Two more graduates of the Little League® program will be immortalized in bronze this summer as Derek Jeter and Ted Simmons have been announced among the National Baseball Hall of Fame Class of 2020. Mr. Jeter will join Larry Walker as this year’s Baseball Writers’ Association of America inductees, while Mr. Simmons joins Marvin Miller as the 2020 inductees by the Modern Baseball Era Committee.
Including the two members of this year’s class, there have been a total of 33 Little League graduates to go on to become National Baseball Hall of Famers. Of those 33, seven graduates have also been enshrined into the Little League Hall of Excellence, the highest honor that Little League can bestow.
Following a solid Little League career in Kalamazoo, Michigan, Mr. Jeter went on to an illustrious career with the New York Yankees. Named the 1996 American League Rookie of the Year after hitting .314, scoring 104 runs, and helping Yankees win their first World Series title in 18 seasons, Mr. Jeter continued his success in pinstripes. During his time as a Yankee, Mr. Jeter was named a 14-time All-Star, the 2000 All-Star Game MVP, earned five Gold Glove Awards, and holds the record for most Postseason series appearances with 33 in 16 seasons, helping the Yankees to five World Series titles while earning the World Series MVP honors in 2000. Throughout his career, the Jeter family has always been an importance piece of the Little League program as Mr. Jeter’s parents, Charles and Dorthy Jeter, were named the George and Barbara Bush Little League Parents of the Year Award in 1999.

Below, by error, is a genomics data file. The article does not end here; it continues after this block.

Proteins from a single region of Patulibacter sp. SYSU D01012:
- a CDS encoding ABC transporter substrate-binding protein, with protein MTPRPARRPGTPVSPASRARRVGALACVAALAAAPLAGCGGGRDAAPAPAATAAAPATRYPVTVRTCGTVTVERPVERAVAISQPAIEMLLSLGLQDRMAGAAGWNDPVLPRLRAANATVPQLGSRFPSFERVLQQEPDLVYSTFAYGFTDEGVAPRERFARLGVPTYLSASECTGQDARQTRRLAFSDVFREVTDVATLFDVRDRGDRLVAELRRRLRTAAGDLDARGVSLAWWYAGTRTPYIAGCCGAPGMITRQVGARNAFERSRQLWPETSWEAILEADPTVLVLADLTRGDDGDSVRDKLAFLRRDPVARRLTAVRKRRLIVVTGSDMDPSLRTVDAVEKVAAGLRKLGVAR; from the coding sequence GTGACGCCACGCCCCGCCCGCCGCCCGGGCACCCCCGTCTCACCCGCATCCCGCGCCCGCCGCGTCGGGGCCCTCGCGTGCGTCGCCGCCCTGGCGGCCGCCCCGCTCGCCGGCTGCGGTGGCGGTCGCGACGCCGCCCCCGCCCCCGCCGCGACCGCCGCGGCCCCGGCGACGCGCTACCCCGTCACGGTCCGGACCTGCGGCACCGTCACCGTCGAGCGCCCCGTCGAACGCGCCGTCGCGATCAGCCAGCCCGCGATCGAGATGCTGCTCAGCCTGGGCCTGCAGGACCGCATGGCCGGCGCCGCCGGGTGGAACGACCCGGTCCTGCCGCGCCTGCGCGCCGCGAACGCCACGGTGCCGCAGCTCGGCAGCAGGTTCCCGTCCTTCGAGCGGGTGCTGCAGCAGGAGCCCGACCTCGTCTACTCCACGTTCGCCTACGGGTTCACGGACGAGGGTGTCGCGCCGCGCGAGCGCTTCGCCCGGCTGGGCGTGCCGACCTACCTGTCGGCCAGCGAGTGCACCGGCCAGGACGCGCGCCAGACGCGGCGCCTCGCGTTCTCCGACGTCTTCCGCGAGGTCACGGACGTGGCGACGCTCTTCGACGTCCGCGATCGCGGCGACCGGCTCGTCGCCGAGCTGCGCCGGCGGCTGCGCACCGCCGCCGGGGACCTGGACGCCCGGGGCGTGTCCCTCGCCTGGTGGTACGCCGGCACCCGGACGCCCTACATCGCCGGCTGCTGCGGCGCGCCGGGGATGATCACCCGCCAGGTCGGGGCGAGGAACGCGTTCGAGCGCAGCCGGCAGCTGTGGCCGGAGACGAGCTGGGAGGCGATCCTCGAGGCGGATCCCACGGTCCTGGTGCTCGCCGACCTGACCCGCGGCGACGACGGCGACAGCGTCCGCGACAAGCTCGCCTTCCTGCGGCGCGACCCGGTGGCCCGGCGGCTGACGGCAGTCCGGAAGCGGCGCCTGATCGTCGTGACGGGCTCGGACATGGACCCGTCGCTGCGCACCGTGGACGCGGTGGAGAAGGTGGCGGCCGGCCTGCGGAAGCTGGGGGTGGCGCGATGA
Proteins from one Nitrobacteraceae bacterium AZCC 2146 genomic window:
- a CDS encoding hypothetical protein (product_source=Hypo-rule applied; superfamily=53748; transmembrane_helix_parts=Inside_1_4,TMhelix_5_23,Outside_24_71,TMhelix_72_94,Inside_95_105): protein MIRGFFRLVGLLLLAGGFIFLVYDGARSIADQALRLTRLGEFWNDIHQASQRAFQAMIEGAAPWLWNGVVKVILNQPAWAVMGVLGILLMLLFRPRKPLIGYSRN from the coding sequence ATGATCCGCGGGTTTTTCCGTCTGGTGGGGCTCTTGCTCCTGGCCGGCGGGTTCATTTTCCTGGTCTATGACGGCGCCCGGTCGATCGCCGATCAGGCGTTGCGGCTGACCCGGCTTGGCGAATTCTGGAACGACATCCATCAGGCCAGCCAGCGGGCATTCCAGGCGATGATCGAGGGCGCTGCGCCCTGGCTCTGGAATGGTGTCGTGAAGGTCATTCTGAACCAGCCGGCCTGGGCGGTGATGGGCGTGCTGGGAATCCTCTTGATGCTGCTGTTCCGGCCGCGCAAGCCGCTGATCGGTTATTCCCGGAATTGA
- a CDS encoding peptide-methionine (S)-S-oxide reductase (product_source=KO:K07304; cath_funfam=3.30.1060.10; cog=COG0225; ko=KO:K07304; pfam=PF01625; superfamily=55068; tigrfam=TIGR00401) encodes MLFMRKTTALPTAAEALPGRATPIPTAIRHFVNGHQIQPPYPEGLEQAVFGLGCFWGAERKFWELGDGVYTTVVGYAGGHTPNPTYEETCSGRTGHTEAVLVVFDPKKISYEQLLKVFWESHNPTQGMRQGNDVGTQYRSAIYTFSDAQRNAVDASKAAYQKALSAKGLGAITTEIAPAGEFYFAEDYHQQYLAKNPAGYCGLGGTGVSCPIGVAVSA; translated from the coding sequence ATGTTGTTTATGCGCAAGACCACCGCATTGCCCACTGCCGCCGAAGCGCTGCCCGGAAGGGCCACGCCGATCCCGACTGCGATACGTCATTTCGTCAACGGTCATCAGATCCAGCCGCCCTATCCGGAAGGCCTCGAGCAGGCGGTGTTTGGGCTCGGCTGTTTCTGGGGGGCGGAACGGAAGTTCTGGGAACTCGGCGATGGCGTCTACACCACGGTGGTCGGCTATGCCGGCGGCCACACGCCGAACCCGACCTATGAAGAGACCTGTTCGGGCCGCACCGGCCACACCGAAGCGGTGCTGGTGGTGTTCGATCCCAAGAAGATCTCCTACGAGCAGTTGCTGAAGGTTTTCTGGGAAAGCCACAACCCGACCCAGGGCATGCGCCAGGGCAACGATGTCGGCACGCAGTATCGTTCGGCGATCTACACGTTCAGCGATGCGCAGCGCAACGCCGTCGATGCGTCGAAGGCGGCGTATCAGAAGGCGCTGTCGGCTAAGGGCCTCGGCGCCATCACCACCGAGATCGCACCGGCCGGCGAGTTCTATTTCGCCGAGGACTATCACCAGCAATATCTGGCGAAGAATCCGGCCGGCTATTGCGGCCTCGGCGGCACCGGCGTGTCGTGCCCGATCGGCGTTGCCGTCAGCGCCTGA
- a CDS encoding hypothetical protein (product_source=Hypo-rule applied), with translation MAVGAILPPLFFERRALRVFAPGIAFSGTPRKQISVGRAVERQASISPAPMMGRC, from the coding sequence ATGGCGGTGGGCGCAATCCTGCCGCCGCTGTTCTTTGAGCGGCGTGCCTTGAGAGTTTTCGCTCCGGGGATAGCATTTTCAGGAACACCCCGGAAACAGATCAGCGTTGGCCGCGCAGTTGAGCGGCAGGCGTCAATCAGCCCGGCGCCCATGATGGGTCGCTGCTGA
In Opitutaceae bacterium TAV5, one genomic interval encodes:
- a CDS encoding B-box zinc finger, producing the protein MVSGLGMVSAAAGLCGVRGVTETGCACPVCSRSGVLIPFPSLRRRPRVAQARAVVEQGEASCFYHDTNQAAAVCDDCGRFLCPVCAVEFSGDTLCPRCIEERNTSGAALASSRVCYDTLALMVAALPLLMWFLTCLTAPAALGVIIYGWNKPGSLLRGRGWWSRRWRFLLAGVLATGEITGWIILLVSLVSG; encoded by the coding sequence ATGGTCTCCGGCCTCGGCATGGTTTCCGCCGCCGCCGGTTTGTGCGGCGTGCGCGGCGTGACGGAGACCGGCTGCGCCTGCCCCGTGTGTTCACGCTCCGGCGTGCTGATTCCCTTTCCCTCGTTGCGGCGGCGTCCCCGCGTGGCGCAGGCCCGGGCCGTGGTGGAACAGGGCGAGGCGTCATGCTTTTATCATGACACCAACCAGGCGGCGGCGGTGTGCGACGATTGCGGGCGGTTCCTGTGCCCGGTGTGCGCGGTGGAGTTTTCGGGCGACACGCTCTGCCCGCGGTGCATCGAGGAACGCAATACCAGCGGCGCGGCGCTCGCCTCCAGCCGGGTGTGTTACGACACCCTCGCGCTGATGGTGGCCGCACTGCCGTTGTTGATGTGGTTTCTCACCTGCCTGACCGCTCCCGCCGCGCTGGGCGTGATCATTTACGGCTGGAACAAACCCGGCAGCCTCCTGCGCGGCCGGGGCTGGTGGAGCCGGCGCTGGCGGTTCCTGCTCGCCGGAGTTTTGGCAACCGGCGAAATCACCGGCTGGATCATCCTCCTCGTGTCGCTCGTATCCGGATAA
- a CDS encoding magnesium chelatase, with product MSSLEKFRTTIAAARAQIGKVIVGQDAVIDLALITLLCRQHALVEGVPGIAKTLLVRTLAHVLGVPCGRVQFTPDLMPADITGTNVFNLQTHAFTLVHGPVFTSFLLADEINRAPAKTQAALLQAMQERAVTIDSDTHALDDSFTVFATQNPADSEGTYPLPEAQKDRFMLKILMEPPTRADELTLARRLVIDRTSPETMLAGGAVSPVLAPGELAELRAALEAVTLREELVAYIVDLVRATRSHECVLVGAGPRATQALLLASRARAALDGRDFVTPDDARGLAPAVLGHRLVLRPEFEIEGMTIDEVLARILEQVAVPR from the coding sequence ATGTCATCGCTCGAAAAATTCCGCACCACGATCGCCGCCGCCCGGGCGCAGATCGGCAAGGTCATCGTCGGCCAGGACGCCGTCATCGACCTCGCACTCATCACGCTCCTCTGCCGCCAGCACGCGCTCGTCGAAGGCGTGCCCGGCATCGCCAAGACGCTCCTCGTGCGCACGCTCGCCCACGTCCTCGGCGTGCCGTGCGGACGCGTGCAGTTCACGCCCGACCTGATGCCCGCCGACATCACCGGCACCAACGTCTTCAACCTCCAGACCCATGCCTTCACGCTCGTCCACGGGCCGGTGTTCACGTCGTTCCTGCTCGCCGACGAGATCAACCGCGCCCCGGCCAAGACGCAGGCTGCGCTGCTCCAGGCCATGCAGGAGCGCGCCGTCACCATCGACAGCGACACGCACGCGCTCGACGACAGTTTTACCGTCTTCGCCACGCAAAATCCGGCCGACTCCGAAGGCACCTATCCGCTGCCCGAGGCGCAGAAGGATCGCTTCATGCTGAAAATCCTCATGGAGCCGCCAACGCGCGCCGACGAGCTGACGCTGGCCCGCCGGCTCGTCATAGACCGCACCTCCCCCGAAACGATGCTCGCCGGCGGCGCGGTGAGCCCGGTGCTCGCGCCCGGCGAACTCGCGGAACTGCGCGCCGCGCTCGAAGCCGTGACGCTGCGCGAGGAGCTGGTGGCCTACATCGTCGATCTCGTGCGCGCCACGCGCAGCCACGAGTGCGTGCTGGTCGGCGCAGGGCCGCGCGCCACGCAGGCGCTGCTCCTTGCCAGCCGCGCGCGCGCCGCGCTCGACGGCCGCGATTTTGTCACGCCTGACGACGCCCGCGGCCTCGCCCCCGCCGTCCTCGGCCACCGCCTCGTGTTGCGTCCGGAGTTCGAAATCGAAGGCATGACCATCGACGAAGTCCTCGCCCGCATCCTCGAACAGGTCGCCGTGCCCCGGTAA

A graduate of Southfield (Mich.) Little League, Mr. Simmons went on to an illustrious major league career where played 21 seasons with the Cardinals, Brewers and Braves from 1968-88. The switch-hitting catcher compiled a .285 batting average, 2,472 hits, 483 doubles, 248 home runs and 1,389 RBI throughout his time as a major leaguer. During the course of his career, he received seven MVP votes and finished among his league’s top 10 players in batting average six times. Mr. Simmons’ 193 hits in 1975 are the most of any catcher who caught at least 150 games in a season, and his 192 hits in 1973 rank second on that same list. Among those who played at least 50 percent of their games at catcher, Mr. Simmons ranks second in hits, second in doubles, second in RBI and fifth in runs scored.
Since the first Little League game was played in 1939, more than 40 million children have expanded on the life lessons learned on the Little League field to become accomplished citizens throughout the world, including public officials, professional athletes, award-winning artists, and a variety of other influential members of society. To learn more about some of Little League’s most notable alumni, visit LittleLeague.org/Alumni.